San Francisco 49ers: Revisiting the A.J. Jenkins-Stephen Hill Debate

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San Francisco 49ers: Revisiting the A.J. Jenkins-Stephen Hill Debate
Brett Davis-US PRESSWIRE

Warning: I am going to be that guy pointing and saying, "See. See. There is the receiver the 49ers should have drafted in April," a lot this Sunday.

I am of course referring to Jets rookie wideout Stephen Hill, who, three games into his NFL career, has five total receptions for 89 yards and two touchdowns. Not the most outstanding of numbers, but numbers nonetheless—as opposed to the zeros and DNPs that reside next to many rookies in the box score.  

It was no secret—especially after 49er receivers combined for just one catch for three yards in an NFC Championship loss—that there were plans to upgrade the position. So Randy Moss signed during free agency, as did Mario Manningham, and the front office surely had their eyes set on a receiver with their first-round pick. 

Many, myself included, viewed Hill as the perfect fit. At 6-foot-4, 215 pounds, he is a big, physical receiver and committed blocker—a must for any receiver in Georgia Tech's option offense. Then he dropped the collective jaws of every scout at the Scouting Combine by posting a 4.36 forty-yard dash, 39.5"-vertical leap, and running fluid routes in drills. But no way he would drop to San Francisco after that showing, right? Not this ideal deep-threat, red-zone target—we all remember how many stalled drives resulted in David Akers field goals.  

Wrong. There he was, still on the board, ready to hear his name called when the 49ers went on the clock. Ready to walk up to the podium, shake hands with Mr. Goodell, and throw on a red-and-gold snapback cap.   

Instead, "With the 30th pick of the 2012 NFL draft, the San Francisco 49ers select A.J. Jenkins, wide receiver, Illinois." Instead, the 49ers opted for another speedy but smallish receiver. In his senior season, Jenkins hauled in 90 receptions for 1,276 yards and eight touchdowns. He also contributed on special teams as a reliable return man—versatility that head coach Jim Harbaugh covets.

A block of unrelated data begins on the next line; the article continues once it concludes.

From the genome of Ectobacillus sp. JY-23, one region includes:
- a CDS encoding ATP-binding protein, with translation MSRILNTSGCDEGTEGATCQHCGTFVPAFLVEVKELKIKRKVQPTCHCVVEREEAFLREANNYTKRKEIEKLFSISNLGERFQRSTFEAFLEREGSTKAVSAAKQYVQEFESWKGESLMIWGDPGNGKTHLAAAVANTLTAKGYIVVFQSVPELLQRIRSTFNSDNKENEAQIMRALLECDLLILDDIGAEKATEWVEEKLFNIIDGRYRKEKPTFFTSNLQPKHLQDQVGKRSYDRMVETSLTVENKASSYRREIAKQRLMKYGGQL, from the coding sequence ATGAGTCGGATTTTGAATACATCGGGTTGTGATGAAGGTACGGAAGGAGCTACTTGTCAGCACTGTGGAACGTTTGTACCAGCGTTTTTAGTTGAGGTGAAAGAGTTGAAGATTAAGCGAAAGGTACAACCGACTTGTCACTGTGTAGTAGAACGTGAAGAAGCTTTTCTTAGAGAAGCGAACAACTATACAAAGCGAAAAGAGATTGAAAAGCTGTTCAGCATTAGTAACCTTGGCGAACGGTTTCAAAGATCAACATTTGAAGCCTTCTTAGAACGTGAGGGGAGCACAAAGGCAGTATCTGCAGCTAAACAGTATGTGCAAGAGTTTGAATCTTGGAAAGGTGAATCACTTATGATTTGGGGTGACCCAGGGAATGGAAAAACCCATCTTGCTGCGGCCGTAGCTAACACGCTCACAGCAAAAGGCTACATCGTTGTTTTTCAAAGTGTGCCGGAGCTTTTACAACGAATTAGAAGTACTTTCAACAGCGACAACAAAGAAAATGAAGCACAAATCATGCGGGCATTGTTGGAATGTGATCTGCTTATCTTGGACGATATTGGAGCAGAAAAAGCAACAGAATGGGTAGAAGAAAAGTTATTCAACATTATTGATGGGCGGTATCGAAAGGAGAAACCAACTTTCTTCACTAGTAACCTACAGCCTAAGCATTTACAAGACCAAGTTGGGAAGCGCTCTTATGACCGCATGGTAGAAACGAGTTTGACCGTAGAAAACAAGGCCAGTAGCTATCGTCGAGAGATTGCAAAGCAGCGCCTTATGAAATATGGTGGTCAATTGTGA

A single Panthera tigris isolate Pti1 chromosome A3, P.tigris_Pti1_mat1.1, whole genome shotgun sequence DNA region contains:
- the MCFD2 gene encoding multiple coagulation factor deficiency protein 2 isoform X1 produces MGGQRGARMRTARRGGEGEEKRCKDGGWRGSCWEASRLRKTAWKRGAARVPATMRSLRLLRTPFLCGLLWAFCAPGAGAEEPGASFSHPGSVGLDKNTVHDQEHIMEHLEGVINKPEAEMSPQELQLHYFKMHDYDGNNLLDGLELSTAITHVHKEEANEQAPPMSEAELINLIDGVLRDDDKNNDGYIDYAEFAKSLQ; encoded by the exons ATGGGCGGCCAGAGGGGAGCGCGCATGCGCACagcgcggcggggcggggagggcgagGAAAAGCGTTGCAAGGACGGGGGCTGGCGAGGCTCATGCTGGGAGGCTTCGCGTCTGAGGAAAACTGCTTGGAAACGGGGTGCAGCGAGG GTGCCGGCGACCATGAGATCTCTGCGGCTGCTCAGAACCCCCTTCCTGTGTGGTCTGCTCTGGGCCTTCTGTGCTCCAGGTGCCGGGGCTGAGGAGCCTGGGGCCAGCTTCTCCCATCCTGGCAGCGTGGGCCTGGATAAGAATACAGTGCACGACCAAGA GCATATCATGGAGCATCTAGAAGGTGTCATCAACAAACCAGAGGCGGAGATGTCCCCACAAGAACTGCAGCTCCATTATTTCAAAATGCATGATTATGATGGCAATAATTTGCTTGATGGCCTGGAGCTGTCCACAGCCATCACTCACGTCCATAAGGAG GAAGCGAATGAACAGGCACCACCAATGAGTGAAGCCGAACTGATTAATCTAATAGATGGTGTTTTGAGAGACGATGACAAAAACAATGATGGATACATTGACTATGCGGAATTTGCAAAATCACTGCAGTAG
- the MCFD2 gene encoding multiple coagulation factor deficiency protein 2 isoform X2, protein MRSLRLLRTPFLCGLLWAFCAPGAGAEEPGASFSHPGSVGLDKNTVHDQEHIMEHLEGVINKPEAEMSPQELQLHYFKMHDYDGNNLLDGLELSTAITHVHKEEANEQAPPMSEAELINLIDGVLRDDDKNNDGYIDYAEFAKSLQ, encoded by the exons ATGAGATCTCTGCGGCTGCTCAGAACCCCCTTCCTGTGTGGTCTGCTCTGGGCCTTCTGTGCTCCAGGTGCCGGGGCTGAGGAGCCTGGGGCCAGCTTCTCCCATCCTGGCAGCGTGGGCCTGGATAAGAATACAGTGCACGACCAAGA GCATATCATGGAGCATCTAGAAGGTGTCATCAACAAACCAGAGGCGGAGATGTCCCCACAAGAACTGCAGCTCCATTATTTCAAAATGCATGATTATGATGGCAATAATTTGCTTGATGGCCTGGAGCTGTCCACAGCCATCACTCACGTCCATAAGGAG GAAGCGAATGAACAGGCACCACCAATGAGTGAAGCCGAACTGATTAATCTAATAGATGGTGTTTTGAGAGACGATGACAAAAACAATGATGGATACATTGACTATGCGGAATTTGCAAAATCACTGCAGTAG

Ed Mulholland-US PRESSWIRE

Jenkins had his ups and downs in camp and preseason, displaying big-play potential and inconsistent route-running.

He has yet to suit up for regular season action. And likely won't the remainder of his rookie campaign—barring any injuries. The truth is, the 49ers are loaded at the receiver position and slowly preparing Jenkins for the future. He needs to digest the playbook more and add weight to his 190-pound frame.

Meanwhile, Hill is starting and learning on the fly. He is raw, no doubt, but has already shown flashes of a star in the making. And while it may be unfair—and extremely premature—to label Hill the better pro, the sky is the limit for the young receiver.

So, why not draft the prospect with the higher ceiling?

 

Note: Hill has been listed as doubtful for Sunday's game with a hamstring injury. Maybe my "see, see" will have to wait for another week.  

 

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